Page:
R. Aliaga-Rossel

Pontifical Catholic University of Chile, Santiago, Region Metropolitana de Santiago, Chile

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Publications (72)64.29 Total impact

  • [Show abstract] [Hide abstract]
    ABSTRACT: Abstract. Actinic mask defect inspection and metrology requires high-brightness extreme-ultraviolet (EUV) sources. The self-absorption of radiation limits the in-band EUV radiance of the source plasma and makes it difficult to attain the necessary brightness and power from a conventional single unit EUV source. One possible solution is through multiplexing of multiple low etendue sources. NANO-UV is delivering a new generation of EUV light source, the CYCLOPS, in which a micro-plasma-pulsed discharge source is integrated to a photon collector based on an in situ active plasma structure. The source module is characterized by high brightness, low etendue, and high irradiance at moderate output power without the use of external physical optics. Such a source could form the basic building block of EUV source through spatial-temporal multiplexing of several units to deliver the brightness and power required for actinic mask metrology. We report on the EUV source development including the extensive numerical modeling, which provided the basic parameters required for high irradiance operating regimes. A new Sn-alloy cathode material enhances the output. Based upon the multiplexing concept, a family of specially configured multiplexed source structures, the HYDRA design, is being introduced to address the mask metrology needs.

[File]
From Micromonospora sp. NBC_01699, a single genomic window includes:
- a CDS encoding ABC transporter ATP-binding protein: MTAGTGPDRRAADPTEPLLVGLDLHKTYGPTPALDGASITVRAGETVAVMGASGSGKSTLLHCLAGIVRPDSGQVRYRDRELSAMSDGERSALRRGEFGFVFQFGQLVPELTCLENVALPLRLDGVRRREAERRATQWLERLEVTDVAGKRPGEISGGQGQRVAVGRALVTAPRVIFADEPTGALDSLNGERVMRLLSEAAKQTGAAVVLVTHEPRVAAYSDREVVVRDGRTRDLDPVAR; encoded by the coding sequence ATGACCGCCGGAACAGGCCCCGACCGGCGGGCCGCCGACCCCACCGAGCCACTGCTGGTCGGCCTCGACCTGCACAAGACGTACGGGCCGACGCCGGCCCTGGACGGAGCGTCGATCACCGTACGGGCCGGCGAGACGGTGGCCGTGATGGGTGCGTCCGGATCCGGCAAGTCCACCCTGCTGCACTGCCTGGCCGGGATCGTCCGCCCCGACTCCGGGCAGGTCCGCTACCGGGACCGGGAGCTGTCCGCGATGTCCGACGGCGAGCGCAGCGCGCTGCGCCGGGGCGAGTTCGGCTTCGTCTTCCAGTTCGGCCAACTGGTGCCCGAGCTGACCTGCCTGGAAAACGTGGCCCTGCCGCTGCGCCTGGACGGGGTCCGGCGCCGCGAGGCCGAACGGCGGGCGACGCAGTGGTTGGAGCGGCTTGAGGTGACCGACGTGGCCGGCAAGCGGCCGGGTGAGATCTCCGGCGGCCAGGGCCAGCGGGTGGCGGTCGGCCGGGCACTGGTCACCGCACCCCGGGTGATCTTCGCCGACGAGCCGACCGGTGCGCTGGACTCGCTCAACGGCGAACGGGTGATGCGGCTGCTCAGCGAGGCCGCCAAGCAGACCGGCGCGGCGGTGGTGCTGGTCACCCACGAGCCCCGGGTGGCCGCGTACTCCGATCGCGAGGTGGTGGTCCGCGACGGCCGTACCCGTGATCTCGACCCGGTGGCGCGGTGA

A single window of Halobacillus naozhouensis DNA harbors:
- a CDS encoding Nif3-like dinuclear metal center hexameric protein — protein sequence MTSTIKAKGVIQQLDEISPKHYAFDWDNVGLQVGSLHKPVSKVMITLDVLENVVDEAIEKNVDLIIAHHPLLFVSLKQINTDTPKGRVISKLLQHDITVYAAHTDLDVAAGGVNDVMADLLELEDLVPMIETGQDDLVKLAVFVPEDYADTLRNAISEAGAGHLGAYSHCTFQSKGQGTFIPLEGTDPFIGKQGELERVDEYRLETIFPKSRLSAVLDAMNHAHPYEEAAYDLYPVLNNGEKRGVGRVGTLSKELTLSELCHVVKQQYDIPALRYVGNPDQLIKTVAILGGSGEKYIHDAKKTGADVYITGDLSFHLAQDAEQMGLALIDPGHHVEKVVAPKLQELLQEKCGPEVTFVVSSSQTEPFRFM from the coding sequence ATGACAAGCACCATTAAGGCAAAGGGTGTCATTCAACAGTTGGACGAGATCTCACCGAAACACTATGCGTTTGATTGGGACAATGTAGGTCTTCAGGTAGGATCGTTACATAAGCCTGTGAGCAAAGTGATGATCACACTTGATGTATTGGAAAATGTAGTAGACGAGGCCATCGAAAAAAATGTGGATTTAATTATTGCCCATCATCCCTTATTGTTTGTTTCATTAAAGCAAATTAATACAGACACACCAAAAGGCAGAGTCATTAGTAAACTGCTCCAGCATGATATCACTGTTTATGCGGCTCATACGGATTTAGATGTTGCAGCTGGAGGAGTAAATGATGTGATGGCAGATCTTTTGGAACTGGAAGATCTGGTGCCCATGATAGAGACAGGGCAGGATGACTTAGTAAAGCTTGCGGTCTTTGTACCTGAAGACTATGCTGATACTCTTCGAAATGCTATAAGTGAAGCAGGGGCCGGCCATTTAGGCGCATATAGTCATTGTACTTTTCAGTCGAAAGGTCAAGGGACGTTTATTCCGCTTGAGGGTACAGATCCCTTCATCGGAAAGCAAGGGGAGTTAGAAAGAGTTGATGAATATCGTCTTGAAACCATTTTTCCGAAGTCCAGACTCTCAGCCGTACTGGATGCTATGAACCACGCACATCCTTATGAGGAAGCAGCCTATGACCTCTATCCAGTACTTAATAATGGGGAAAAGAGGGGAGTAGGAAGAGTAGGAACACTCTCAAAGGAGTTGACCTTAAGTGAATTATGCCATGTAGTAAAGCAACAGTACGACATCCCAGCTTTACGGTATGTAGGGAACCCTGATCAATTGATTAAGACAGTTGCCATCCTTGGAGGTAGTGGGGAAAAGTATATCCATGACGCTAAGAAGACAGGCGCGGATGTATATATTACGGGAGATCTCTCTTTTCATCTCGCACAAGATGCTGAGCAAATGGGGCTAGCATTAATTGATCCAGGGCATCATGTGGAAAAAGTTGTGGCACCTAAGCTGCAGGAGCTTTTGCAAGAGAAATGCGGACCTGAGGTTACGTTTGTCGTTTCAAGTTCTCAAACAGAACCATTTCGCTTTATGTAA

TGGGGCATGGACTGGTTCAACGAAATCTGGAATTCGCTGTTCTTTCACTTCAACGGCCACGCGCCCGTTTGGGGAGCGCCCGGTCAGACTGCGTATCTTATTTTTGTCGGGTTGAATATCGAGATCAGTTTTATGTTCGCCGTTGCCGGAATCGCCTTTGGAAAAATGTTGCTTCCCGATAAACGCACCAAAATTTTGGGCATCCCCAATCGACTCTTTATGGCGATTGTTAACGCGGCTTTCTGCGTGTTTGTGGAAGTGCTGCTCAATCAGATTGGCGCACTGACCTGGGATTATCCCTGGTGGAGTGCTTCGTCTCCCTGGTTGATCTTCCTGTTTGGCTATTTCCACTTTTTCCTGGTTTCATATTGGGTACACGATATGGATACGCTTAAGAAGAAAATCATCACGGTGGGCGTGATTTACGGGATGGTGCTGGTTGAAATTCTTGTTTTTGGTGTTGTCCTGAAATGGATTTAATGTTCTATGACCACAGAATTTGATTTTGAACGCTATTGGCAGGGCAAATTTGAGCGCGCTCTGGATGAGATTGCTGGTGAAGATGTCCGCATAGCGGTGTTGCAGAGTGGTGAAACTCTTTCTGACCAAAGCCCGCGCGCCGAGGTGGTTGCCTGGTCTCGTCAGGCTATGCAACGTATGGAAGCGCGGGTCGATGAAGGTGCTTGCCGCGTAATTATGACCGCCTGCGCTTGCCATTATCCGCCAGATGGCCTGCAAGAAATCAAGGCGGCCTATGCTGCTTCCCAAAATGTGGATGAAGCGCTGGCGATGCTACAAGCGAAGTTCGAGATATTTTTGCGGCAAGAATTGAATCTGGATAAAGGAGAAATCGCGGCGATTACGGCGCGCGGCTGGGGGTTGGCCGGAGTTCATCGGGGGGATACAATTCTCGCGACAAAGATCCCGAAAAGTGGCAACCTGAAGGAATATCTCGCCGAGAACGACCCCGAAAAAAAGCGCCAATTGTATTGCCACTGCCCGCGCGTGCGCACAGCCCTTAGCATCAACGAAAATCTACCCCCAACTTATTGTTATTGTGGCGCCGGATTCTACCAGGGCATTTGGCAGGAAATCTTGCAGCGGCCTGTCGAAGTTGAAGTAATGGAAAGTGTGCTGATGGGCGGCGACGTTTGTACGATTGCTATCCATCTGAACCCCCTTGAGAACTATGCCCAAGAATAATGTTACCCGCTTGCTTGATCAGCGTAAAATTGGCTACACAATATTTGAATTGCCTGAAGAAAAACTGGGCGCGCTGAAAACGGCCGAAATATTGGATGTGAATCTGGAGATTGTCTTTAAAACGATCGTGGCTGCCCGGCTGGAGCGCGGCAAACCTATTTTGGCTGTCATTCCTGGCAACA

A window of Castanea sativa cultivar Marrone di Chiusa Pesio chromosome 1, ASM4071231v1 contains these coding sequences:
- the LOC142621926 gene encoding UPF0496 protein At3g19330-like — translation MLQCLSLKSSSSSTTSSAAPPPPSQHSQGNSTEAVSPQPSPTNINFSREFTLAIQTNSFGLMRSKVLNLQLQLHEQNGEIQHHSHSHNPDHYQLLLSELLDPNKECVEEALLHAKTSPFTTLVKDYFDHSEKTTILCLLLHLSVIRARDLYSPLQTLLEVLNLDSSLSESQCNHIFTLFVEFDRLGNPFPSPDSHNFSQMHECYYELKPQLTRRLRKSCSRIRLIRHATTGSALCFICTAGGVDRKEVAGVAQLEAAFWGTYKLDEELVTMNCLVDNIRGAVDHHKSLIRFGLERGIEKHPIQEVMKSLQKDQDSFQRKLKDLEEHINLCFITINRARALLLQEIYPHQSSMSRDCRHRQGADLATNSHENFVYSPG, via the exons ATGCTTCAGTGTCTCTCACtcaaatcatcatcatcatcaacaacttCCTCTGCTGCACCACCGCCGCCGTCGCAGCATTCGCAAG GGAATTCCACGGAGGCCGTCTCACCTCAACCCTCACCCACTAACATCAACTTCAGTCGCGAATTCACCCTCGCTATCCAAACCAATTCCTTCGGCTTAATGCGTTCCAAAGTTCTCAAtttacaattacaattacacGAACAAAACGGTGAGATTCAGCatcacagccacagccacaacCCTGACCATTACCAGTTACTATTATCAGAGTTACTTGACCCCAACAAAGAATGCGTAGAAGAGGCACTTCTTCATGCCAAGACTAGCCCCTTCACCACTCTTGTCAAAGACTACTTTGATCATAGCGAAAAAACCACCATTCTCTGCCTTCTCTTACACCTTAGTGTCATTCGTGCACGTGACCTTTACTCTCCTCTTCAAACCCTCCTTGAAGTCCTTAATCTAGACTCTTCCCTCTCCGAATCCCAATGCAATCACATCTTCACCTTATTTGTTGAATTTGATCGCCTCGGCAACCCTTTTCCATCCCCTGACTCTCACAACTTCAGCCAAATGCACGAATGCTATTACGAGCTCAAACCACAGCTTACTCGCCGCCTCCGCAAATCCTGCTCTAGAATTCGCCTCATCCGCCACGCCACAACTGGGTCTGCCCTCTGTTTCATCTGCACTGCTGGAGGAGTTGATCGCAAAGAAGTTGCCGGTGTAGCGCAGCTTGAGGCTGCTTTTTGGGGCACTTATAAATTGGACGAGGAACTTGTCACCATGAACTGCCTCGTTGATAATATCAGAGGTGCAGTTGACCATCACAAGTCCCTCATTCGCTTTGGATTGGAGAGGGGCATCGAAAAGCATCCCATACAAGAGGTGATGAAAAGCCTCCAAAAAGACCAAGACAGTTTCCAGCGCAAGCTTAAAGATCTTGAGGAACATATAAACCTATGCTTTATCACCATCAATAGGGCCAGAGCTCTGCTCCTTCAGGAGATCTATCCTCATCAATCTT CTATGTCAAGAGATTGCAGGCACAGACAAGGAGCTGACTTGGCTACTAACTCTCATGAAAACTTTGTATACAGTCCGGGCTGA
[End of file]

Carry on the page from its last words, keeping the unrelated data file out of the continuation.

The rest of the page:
Journal of Micro/ Nanolithography, MEMS, and MOEMS 01/2012; 11(2):021107-1-021107-15. · 1.15 Impact Factor
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    ABSTRACT: Soft x-ray microscopy is an attractive tool for the study of biological samples in-vitro, due to the penetrating nature of x-rays and the natural contrast which can be achieved in hydrated samples. There has been a roadblock to the commercialisation and rollout of small, laboratory scale, x-ray microscopes for use in the wider community, as high resolution x-ray microscopy requires tuneable, high brightness x-ray sources. NANO-UV has engaged in a product development programme to introduce the first affordable stand-alone compact soft x-ray microscope for in-vitro studies, known as McXI. The initial specification of McXI is to provide 100 nm resolution on in-vitro specimens, with a unique wavelength selection mechanism in the 2.3-4.4 nm region.
    09/2011;
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    ABSTRACT: The roll out of EUV lithography for HVM, including the associated tools for actinic mask and mask blank defect inspection, require reliable and powerful EUV radiation sources. NANO-UV has developed a unique EUV/soft X-ray source, the CYCLOPSTM, based on a fast, micro-plasma pulsed discharge, incorporating the i-SoCoMoTM technology; an intrinsic plasma structure to provide photon collection and delivery. We report on the EUV light source development, including the extensive numerical modelling which provided the basic parameters required for high power or high irradiance operating regimes. Without using external physical optics, a peak irradiance exceeding 1018 ph/cm2/s, in a 3 nm bandwidth around 13.5nm, has been recorded at a distance 74 cm downstream from the source, which was operating at 1 kHz in a He:N2:Xe gas admixture at up to 0.5J per pulse operation. A new Sn-alloy cathode material has enhanced the output by a factor of 1.5 with the power now delivered in a sub-cm size spot being greater than 20W in 3nm band, with a typical étendue below 10-2 mm2•sr. NANO-UV can meet the HVM source requirements with its HYDRATM spatial/temporal multiplexed source development. A multiplex of 12 units form HYDRATM -12P having the potential of reaching 240W (within 3 nm EUV band) at IF demonstrates multiplexing principle.